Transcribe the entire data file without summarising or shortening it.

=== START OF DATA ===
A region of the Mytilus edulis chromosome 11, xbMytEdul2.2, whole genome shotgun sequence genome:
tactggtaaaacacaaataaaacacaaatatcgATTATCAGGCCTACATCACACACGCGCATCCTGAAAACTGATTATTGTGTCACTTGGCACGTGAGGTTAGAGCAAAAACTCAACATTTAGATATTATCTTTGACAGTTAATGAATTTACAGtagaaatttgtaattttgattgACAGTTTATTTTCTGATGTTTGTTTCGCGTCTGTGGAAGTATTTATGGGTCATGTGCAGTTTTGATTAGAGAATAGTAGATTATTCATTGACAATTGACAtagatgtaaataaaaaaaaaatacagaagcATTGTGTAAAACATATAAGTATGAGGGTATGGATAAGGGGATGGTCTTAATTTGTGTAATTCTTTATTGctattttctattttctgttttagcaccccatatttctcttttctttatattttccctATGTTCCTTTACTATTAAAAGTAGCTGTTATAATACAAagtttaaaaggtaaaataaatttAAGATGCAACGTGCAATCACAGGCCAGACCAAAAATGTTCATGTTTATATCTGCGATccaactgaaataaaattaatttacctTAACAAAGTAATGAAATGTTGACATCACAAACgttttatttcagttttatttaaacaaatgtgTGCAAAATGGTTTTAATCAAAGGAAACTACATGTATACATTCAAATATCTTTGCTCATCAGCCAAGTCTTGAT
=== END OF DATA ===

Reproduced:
A region of the Mytilus edulis chromosome 11, xbMytEdul2.2, whole genome shotgun sequence genome:
tactggtaaaacacaaataaaacacaaatatcgATTATCAGGCCTACATCACACACGCGCATCCTGAAAACTGATTATTGTGTCACTTGGCACGTGAGGTTAGAGCAAAAACTCAACATTTAGATATTATCTTTGACAGTTAATGAATTTACAGtagaaatttgtaattttgattgACAGTTTATTTTCTGATGTTTGTTTCGCGTCTGTGGAAGTATTTATGGGTCATGTGCAGTTTTGATTAGAGAATAGTAGATTATTCATTGACAATTGACAtagatgtaaataaaaaaaaaatacagaagcATTGTGTAAAACATATAAGTATGAGGGTATGGATAAGGGGATGGTCTTAATTTGTGTAATTCTTTATTGctattttctattttctgttttagcaccccatatttctcttttctttatattttccctATGTTCCTTTACTATTAAAAGTAGCTGTTATAATACAAagtttaaaaggtaaaataaatttAAGATGCAACGTGCAATCACAGGCCAGACCAAAAATGTTCATGTTTATATCTGCGATccaactgaaataaaattaatttacctTAACAAAGTAATGAAATGTTGACATCACAAACgttttatttcagttttatttaaacaaatgtgTGCAAAATGGTTTTAATCAAAGGAAACTACATGTATACATTCAAATATCTTTGCTCATCAGCCAAGTCTTGAT